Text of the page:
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What The 641 to Paris can teach us about living fully, aging, and becoming our best selves.

What The 641 to Paris can teach us about living fully, aging, and becoming our best selves.

Mike Doane

This short novel reminds us that every moment is a remarkable opportunity for growth.

Jean-Phillippe Blondel’s short novel pits two former lovers against each other in silent psychological warfare. But through their internal musings, we learn much about the importance of accepting ourselves and the actions of others.

Philippe and Cécile are ex-lovers who by chance sit side-by-side on a train to Paris from the French suburbs. Wherever you think this story may go is probably wrong. Instead of rekindling a past romance or connecting on some deeper level, The 6:41 to Paris has our two protagonists spending much of the novel in their own heads, hoping they were not recognized by the other, considering where they are in their lives, and what went wrong in the past.

Philippe was handsome and magnetic when he was young, while Cécile was homely and uninteresting. The two have now flipped roles. Philippe is overweight and balding and Cécile is a successful and stylish businesswoman. The only tension this reversal creates is internal in each character.

In between Philippe’s groveling over his mediocrity and endless what-ifs, and Cécile’s musings on Philippe’s cruel past behavior and satisfaction with how life turned out, there are a few universal takeaways.

Don’t underestimate people or judge who they’ll be based on who they are now

We learn that Philippe cruelly cheated on Cécile during a trip to London and that much of his dissatisfaction with her was based on looks. Cécile was happy to be seduced by him back then, perhaps even feeling he was a bit out of her league.

Life couldn’t have played a better trick. The reality now is that Cécile is everything Philippe wanted back then. She’s not only smart and successful, but has taken care of herself and grown into her beauty. His judgement of her appearance back then blinded him from seeing her potential.

If we’re not careful, we might just become what we fear

And to build on this irony, whatever Philippe thought Cécile was then, he now embodies just that. Boring, ugly, and mediocre. There’s an old adage that says whatever we focus our minds on, we might just become. Maybe all his time spent judging others just wore him down to be whatever he feared most.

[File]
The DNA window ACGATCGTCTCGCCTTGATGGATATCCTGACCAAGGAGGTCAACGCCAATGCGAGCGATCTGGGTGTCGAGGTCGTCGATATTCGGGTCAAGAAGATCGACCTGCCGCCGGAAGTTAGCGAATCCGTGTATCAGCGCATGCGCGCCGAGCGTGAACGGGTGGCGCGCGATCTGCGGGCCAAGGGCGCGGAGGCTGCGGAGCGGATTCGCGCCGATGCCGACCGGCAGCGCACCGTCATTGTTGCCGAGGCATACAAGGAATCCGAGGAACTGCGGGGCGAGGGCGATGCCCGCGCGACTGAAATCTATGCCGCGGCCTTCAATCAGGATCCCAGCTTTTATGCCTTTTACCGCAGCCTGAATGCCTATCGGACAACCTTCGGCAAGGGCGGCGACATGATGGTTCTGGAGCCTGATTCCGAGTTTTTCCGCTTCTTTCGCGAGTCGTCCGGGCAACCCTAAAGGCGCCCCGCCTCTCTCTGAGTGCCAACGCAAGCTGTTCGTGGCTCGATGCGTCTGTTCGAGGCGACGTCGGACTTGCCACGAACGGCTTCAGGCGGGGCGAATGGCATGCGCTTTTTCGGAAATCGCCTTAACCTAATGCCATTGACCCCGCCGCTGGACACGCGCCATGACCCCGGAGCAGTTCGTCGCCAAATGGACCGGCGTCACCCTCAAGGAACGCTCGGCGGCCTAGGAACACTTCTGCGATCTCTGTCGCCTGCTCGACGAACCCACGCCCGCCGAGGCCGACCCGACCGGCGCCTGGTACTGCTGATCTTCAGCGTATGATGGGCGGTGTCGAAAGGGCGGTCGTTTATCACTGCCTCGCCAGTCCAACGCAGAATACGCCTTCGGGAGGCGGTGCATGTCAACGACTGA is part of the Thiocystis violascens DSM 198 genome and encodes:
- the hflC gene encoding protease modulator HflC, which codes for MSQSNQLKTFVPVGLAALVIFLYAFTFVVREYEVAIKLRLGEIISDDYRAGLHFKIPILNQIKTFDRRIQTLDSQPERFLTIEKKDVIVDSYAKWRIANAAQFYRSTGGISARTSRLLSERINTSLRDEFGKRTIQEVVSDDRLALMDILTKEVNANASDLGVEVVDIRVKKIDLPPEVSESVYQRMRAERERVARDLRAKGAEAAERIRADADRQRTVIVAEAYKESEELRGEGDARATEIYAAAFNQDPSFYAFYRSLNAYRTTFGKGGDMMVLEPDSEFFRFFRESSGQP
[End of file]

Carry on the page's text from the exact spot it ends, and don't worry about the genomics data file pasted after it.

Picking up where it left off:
On the flipside, we can use others’ negative energy to drive our ambitions

When Cécile thinks back on the night Philippe cheated, she says, “That moment would be the sandbank... on which I had run aground, and now I would have to kick my heel against it to rise back up to the surface.”1

She is not taking Philippe’s actions personally. Instead she channels any negative energy gained from the experience on building a better life for herself. She decides that she will never be taken advantage of again and that she will live fully from that day forward. For Cécile, the beginning starts at rock bottom.

We should be ourselves more often

When Cécile decides to take control of her life, to better herself, she lists all the things that will get her there. Finish her studies, move to a big city where “opportunities would be real” and she could “meet people by chance”,2 develop a sense of style, and treat others’ as equals.

These aren’t superficial whims. They are someone who was happy to blend in deciding to stand out. It’s the moment when Cécile transcends what Jean-Paul Sartre would call bad faith and begins to write the story of her own life.

Appreciate things as they are today, not as you wish them to be

It is clear throughout the story that Cécile and Philippe are fixated on two very different things. Cécile is future-focused. She has moved on from the past and wants to capture what is to come. Philippe on the other hand wants nothing more than to relive that time when he was youthful and had the world at his fingertips. From these obsessions come two profound musings on age.

Philippe, thinking about how quickly his children has grown, observes, “Children are like that. Like helium balloons in cathedrals. Let go of them, and they will fly off, but they’re still in sight, you wave to them, you visit them, and they’re way up there, far away, still stuck beneath our gothic arches. Then one day, and you never quite know why, they’re no longer anywhere to be seen.”3

Cécile, who has just visited her aging parents, meditates the opposite:

“It was the first time I’ve ever found them old, really old, not just older than me, but on the threshold of everything inevitable — physical decline, retirement home, dependency, everything I have avoided…”4

And yet it is when these two characters come to the present, to the pain they feel right now on the train with one another, that they grow and learn. Cécile more confident than ever in her life choices, and Philippe owning up to his own past failings.

And if you wish things to be different, change them through action

In one moment of growth, Philippe realizes the error of his ways and resolves to change.

“I can’t go on letting things slip away from me,”5 he says. He realizes that he’s leaning on the past and decides, much like Cécile did all those years ago, to move forward and live better.

It’s never too late after all. There’s always time to take action.

– Mike Doane